There are three potential drawbacks to saving in your child's name--the kiddie tax, federal financial aid rules, and control issues.
First, the kiddie tax. At one time, saving money in a child's name was recommended because of the tax saving opportunities that resulted when children were taxed at their own rate. However, Congress partially closed this loophole some years ago with passage of special rules commonly referred to as the "kiddie tax." The kiddie tax makes a child's unearned investment income over a certain amount subject to tax at the parents' tax rate. Currently, this amount is $2,100 (the first $1,050 is tax free and the next $1,050 is taxed at the child's rate). The kiddie tax rules significantly reduce the tax savings potential of a child holding assets in his or her name.
The kiddie tax rules apply to: (1) those under age 18, (2) those age 18 whose earned income doesn't exceed one-half of their support, and (3) those ages 19 to 23 who are full-time students and whose earned income doesn't exceed one-half of their support. To lessen the impact of the kiddie tax, choose tax-free or tax-deferred investments in which the annual expected income does not exceed the threshold amount of $2,100.
Second, the federal financial aid rules have a more negative impact on child assets than parent assets. Under the current federal aid formula, a child must contribute 20 percent of his or her assets to college costs each year, whereas parents must contribute 5.6 percent of their assets each year. So $10,000 in your child's bank account would equal a $2,000 contribution from your child, but that same $10,000 in your bank account would equal a $560 contribution from you.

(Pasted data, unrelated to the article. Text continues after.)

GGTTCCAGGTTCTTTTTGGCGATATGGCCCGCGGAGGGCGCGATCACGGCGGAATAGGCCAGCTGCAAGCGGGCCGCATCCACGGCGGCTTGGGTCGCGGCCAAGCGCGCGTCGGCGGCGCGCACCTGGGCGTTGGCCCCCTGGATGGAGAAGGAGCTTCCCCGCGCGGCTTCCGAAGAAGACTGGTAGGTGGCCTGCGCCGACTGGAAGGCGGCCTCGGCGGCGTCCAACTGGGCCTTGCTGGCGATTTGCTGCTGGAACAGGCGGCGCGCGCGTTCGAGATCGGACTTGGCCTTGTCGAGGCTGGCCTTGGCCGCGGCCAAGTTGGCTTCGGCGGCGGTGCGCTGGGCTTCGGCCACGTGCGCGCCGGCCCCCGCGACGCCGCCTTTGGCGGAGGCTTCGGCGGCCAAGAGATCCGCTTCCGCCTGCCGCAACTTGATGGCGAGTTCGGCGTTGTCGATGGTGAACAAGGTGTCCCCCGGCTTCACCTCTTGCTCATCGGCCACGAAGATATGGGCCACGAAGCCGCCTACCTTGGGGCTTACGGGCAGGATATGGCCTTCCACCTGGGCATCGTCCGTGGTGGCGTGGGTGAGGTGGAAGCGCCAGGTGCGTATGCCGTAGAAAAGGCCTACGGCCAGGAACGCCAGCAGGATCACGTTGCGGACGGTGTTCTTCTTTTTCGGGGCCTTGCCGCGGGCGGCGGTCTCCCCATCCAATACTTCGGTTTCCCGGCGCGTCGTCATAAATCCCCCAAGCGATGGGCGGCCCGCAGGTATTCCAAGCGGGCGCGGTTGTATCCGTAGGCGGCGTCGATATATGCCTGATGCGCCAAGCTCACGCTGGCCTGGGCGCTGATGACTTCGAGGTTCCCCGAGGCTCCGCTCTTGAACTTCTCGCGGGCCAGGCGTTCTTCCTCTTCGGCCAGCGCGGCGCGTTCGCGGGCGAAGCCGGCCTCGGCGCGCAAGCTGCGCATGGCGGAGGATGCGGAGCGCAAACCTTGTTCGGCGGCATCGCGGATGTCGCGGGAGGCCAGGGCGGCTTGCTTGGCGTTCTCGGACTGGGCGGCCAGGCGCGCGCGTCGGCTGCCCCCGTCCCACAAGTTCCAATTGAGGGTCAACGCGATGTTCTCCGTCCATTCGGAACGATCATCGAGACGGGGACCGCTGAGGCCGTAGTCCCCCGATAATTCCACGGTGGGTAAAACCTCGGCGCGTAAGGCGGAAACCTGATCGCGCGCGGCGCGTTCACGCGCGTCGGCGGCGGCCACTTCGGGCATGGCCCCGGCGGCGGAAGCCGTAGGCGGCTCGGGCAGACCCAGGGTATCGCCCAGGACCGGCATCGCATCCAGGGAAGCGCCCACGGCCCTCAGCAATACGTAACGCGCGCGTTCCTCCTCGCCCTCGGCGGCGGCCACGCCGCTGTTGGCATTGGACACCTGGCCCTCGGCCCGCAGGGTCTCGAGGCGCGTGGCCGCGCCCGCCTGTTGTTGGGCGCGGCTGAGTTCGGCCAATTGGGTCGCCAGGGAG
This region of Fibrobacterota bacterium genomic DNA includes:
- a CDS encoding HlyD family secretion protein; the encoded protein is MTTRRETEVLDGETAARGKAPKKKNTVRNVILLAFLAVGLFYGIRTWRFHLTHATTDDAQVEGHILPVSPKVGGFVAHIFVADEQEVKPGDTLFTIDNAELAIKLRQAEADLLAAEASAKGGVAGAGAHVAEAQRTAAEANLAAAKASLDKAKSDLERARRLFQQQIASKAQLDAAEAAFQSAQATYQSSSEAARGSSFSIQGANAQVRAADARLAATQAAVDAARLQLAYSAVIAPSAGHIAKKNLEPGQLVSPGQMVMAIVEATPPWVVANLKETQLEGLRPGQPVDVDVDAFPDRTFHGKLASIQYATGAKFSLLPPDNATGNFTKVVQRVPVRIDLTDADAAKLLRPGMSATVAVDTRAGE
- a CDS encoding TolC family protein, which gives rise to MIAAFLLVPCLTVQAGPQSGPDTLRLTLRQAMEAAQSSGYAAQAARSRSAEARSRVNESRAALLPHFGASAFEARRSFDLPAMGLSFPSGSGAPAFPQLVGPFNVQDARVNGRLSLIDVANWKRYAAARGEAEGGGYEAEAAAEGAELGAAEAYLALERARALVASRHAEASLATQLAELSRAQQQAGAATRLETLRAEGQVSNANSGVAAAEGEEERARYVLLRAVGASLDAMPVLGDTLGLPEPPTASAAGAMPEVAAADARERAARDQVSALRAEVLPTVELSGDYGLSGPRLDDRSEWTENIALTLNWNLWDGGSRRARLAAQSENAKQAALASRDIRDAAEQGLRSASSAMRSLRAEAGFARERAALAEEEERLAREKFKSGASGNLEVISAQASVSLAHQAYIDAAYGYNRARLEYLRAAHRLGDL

The more assets a child has, the more he or she will be expected to contribute to college costs, and the less financial aid he or she will receive, because the financial need is less. However, keep in mind that obtaining less financial aid is not necessarily a bad thing. The average financial aid package consists mostly of loans, so by paying more up front, chances are you or your child will just incur less debt, as opposed to losing grants and scholarships (which do not have to be repaid).
Finally, there is the control issue. Many parents open a custodial account for their child (UGMA or UTMA) to save for college. However, when the child reaches the age of majority (18 or 21, depending on the state), he or she gets full control over the money in the account and can use the money for anything--college, or perhaps a backpacking trip to Europe. Some parents aren't willing to relinquish this control to their child.
For all these reasons, it's generally recommended that parents save for college in their own names, not their children's names.
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GE 119423 (10/2016)